Taxing the digital economy could slow progress on tax harmonisation

Tech giants like Google can file their profits where it is more fiscally convenient (here, Google's European HQ in Dublin, Ireland). [Shutterstock]

The issue of taxing the digital economy could undermine efforts for harmonising fiscal rules in Europe. Unless member states kill two birds with one stone. EURACTIV France reports.

Taxing GAFA (Google, Apple, Facebook, and Amazon) is a much-trumpeted initiative of the EU. During the EU summit taking place on 19-20 October in Brussels, 18 EU heads of government and heads of state will discuss how to tax tech giants.

The issue is not new, but the dossier has been sped up under pressure from Spain, Italy, Germany and France, who are pushing for this reform.

19 Member states

“There are about 19 member states interested in taxing digital companies. Reaching a consensus on fiscal rules on the e-economy is a great political achievement,” said a source in the French presidency.

Because of their digital nature, GAFA can declare their profits wherever they find the most lenient taxation rules.

The rate of taxation for digital companies in the EU is two times lower than that applied to traditional companies, and sometimes much lower, according to the European Commission.

The political urgency given to the dossier, notably in Paris, could however jeopardise another major reform put on the table by the Commission a little less than a year ago: the harmonization of the corporate tax base.

Brussels aims to harmonise corporate tax by 2021

The European Commission has unveiled its latest action plan to harmonise corporate tax. After two past failures, the executive hopes the recent flurry of tax scandals will give the project a new lease of life. EURACTIV France reports.

This Common Consolidated Corporate Tax Base (CCCTB), already debated in 2001, 2007 and again in 2011, has never obtained unanimous support form all member states; a necessary condition for fiscal rules, under the sole competence of national governments.

But the various tax evasion scandals (LuxLeaks, Panama Papers, etc.) have raised momentum for harmonising fiscal rules across member states.

Thorny consensus

If consensus on a common tax base seems within reach, member states are less likely to agree on harmonising income tax.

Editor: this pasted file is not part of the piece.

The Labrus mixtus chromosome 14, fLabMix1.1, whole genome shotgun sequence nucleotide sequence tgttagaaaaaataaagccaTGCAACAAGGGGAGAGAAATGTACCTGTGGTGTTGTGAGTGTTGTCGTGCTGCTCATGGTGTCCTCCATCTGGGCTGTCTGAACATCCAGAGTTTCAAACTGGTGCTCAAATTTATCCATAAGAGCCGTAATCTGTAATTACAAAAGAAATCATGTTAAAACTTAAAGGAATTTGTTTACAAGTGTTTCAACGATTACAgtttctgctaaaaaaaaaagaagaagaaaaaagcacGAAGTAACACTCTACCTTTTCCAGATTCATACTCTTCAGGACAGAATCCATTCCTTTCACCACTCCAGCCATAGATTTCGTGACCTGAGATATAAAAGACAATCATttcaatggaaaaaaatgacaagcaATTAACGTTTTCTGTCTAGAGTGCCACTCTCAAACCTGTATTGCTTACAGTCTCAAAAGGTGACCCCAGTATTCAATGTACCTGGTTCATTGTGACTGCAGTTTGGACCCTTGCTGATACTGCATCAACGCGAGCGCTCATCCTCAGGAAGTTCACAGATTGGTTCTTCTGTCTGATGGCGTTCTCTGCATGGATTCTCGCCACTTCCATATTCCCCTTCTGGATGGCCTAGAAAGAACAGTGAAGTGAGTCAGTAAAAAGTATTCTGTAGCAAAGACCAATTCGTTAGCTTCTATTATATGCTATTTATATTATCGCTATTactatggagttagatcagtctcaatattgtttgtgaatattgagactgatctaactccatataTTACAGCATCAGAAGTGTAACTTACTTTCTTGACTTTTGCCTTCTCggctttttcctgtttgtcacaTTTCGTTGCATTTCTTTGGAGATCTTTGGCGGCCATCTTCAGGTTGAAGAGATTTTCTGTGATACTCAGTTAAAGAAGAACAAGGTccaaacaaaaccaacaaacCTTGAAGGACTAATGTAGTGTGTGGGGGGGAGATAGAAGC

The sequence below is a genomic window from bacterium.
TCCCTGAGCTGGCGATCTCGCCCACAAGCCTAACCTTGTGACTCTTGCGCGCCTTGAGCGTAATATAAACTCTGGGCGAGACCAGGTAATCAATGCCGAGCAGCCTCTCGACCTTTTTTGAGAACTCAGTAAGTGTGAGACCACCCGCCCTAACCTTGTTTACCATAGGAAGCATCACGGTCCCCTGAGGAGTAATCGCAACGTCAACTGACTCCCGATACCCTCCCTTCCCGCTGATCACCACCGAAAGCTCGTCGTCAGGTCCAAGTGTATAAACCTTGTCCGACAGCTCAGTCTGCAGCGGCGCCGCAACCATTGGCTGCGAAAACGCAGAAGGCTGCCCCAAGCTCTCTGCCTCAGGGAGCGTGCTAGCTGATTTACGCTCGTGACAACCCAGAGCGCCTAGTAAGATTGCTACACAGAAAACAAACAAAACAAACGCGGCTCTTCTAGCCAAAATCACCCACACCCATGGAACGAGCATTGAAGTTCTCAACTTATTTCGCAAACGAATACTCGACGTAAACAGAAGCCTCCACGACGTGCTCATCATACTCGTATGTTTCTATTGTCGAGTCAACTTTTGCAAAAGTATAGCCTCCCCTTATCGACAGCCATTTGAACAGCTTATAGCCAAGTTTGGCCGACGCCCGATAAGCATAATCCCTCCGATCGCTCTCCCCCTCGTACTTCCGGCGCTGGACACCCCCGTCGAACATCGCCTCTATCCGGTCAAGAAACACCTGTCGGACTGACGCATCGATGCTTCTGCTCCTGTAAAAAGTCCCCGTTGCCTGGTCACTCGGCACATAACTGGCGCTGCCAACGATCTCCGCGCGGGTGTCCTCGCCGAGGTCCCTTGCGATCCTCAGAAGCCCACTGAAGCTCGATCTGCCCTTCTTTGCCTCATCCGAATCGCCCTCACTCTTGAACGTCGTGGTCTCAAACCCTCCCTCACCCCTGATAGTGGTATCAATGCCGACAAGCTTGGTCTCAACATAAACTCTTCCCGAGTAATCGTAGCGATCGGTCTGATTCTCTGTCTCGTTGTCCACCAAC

“There will be winners and losers,” admitted French MEP Alain Lamassoure, rapporteur on the CCCTB dossier.

For Paris, the negotiations on CCCTB are taking too long. What’s more, the text does not include specific provisions for taxing digital companies.

“The localisation of intangible assets is not included in the CCCTB dossier,” explained Cyril Maucour, a fiscal expert, during a conference on CCCTB held by the Friedland Institute in Paris on 18 October.

Today there are two ways forward: amending CCCTB to include digital economy provisions or making a separate proposal to tackle the digital issue faster.

According to the Commission, “taxing the digital economy could easily be integrated into the adopted rules.”

But conscious of the political pressure, Brussels has not discarded the option to enact “short-term remedies”.

Among the ideas tabled by the Commission, a tax on turnover, whereas corporate taxation normally targets enterprises’ profits. But also a tax on advertising.

For Paris, which is pushing for dedicated legislation, integrating the digital economy into the CCCTB dossier would be logical, but “if the subject is not making sufficient progress within the dossier, we will need a separate text as a transitory solution”, explained a source in the French presidency.

“Obtaining consensus would be hard,” said Lamassoure.

For the European Parliament, which has only a consultative role on fiscal subjects, the plan to tax digital companies is welcome.

In the report, to be adopted in December, MEPs propose the inclusion of specific provisions for taxing digital companies within the CCCTB dossier.

The Commission’s proposal seeks to calculate a common tax base on three criteria: sales, employees and capital.

The Parliament seeks to add a fourth criterion: the collection and use of users’ personal data. “Personal data is the only thing that can’t be delocalised,” explained Alain Lamassoure.

The political pressure to tax GAFA could push member states to choose a transitory, separate measure – but without this momentum, the CCCTB dossier on a common tax base could be stalled again.

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